Collision Systems and 1Collision Network are hosting a Thriving in a Consolidating Collision Marketplace workshop at the Wingate by Wyndam in Indianapolis, IN, on June 10, 2014, and at the Holiday Inn in Rolling Meadows, IL, on June 12, 2014. The program is designed for progressive, forward-thinking, independent and dealer, single- and multiple-location collision shop owners, managers, and marketing staff who are interested in discovering new ways to thrive in a consolidated, DRP, web, social, and mobile world.
Attendees will be introduced to strategies, tactics, and technology that will help them be more successful in gaining market share and competing with the regional and national chains. Attendees will also learn how they can use the latest sales, marketing, customer retention, and referral technologies and techniques to capture, service, and retain more customers, revenue, and profit in a consolidating marketplace.
In addition, attendees will receive 14 credits from the Automotive Management Institute (AMI) toward the AMI Accredited Automotive Manager (AAM) designation and a 30-minute marketing consultation.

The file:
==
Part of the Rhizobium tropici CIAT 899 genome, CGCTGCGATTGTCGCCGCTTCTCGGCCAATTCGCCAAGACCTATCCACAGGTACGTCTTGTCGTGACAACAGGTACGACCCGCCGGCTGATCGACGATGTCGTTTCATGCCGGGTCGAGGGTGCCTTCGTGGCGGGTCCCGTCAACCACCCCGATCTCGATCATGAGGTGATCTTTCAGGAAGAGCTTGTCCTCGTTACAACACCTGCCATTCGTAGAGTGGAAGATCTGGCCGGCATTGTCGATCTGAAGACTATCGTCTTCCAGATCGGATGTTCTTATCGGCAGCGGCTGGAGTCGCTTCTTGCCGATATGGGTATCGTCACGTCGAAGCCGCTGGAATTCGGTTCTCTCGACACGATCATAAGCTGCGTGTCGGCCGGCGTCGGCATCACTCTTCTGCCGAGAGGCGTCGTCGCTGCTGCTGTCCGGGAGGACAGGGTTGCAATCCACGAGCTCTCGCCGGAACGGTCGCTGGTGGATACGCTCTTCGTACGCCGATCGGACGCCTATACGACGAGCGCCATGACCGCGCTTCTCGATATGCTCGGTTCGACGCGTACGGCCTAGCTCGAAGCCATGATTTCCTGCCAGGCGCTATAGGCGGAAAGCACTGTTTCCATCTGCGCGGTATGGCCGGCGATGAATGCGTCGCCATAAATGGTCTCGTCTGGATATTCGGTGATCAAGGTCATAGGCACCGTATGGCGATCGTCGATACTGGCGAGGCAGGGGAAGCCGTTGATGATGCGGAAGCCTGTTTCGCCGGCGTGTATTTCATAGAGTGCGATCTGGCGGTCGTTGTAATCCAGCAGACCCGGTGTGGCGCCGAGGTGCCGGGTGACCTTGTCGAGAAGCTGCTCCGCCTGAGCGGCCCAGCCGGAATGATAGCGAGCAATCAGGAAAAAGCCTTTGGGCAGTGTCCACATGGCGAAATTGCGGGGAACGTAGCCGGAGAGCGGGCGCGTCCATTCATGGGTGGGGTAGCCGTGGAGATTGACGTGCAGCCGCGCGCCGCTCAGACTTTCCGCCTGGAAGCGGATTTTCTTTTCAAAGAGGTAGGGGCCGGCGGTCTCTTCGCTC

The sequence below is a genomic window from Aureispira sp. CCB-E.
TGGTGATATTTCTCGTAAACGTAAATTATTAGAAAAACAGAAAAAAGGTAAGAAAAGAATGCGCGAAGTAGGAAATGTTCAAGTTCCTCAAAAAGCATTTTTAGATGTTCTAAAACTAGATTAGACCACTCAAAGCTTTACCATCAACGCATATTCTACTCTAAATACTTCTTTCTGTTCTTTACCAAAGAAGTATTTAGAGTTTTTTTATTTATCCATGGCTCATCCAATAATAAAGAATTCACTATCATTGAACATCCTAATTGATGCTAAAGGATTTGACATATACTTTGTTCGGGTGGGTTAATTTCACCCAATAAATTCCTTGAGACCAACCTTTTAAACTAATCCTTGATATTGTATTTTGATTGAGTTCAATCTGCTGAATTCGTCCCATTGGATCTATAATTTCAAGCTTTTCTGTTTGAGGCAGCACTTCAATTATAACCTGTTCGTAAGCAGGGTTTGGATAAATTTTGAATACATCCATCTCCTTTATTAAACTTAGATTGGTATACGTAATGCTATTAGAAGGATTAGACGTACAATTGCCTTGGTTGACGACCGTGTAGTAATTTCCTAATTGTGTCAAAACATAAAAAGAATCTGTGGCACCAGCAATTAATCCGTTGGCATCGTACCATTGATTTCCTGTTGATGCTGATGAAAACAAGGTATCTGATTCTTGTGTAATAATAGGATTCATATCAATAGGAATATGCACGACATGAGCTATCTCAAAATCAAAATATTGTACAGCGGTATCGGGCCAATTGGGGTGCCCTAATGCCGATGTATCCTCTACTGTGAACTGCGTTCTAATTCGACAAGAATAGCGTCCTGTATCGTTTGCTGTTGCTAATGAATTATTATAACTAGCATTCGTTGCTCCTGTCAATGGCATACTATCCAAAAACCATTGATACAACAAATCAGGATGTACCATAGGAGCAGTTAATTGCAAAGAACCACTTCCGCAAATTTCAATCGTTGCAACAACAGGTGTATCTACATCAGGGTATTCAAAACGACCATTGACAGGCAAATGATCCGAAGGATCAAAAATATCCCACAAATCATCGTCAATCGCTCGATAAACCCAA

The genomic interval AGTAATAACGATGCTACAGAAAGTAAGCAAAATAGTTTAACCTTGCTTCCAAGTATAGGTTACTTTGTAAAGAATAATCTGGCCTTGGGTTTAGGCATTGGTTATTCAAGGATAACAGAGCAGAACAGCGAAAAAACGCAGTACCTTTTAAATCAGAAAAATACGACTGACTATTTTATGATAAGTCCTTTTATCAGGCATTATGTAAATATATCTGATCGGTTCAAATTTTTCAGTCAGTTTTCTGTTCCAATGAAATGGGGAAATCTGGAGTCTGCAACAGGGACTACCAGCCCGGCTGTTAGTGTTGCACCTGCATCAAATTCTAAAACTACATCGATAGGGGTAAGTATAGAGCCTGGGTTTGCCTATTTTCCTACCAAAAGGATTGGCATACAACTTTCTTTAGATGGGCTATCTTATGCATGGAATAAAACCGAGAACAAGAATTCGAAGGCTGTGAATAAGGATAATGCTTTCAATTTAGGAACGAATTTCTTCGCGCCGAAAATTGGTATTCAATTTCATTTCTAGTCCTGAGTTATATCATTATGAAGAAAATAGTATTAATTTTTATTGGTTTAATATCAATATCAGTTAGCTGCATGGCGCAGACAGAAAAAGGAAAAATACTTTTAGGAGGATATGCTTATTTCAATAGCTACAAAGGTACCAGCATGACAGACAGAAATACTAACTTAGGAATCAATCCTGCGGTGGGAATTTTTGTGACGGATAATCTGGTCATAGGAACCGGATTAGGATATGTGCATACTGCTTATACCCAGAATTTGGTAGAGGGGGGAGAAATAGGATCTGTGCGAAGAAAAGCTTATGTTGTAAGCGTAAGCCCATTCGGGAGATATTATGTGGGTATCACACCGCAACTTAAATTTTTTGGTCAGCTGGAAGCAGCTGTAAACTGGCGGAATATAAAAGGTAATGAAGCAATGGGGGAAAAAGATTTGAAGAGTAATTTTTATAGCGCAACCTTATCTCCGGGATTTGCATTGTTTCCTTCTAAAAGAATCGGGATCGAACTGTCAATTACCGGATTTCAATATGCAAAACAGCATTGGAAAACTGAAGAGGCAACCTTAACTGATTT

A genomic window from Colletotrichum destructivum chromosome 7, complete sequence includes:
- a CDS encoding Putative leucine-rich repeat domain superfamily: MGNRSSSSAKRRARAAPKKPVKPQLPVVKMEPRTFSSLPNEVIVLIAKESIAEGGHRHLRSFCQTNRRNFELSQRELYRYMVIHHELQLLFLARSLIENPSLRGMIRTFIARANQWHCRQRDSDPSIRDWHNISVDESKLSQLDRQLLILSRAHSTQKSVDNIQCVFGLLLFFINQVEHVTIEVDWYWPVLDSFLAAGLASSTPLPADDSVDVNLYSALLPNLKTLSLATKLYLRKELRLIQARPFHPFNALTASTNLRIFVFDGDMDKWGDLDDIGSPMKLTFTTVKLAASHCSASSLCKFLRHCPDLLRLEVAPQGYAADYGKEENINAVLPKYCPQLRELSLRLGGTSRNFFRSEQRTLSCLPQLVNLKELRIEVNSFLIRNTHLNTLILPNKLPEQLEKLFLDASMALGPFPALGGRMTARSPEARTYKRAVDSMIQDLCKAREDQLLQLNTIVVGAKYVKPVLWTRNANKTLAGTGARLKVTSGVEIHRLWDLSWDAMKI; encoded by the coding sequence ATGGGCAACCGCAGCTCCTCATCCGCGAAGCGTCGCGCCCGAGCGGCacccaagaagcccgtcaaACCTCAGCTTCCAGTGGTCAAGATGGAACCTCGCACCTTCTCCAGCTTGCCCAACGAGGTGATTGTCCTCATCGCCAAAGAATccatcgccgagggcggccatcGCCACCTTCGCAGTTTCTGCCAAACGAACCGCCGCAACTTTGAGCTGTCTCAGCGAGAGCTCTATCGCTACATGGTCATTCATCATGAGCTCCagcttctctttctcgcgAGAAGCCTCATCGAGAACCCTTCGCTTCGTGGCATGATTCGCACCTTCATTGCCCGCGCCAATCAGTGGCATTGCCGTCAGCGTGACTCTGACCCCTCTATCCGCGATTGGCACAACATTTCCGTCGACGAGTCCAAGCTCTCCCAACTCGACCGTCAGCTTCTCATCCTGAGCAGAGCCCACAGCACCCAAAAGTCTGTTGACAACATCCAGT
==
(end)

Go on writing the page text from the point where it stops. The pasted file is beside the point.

Early bird registration is $149 until May 19, 2014, and $179 from May 20 through June 5, 2014. Registation includes continental breakfast, lunch, refreshments, and a 30-minute marketing consultation. For special guest room rates, contact the hotels directly and ask for collision industry program rate.
Attendance will be limited to 50 independent and dealership body shops to maintain program quality. Register now.
Josh’s Collision, formerly Mike’s Truck and Auto Body repair on the western side of Park Rapids, MN, on Highway 34 west, has come a long way for a building that has essentially stayed within the same family, writes Nick Longworth at Parkrapidsenterprise.com
Owner Josh Kruchowski was at one point a worker for two-and-a-half years at the building when it was Mike’s, only to branch off on his own for the same amount of time. But then the opportunity came to come back, this time as the boss.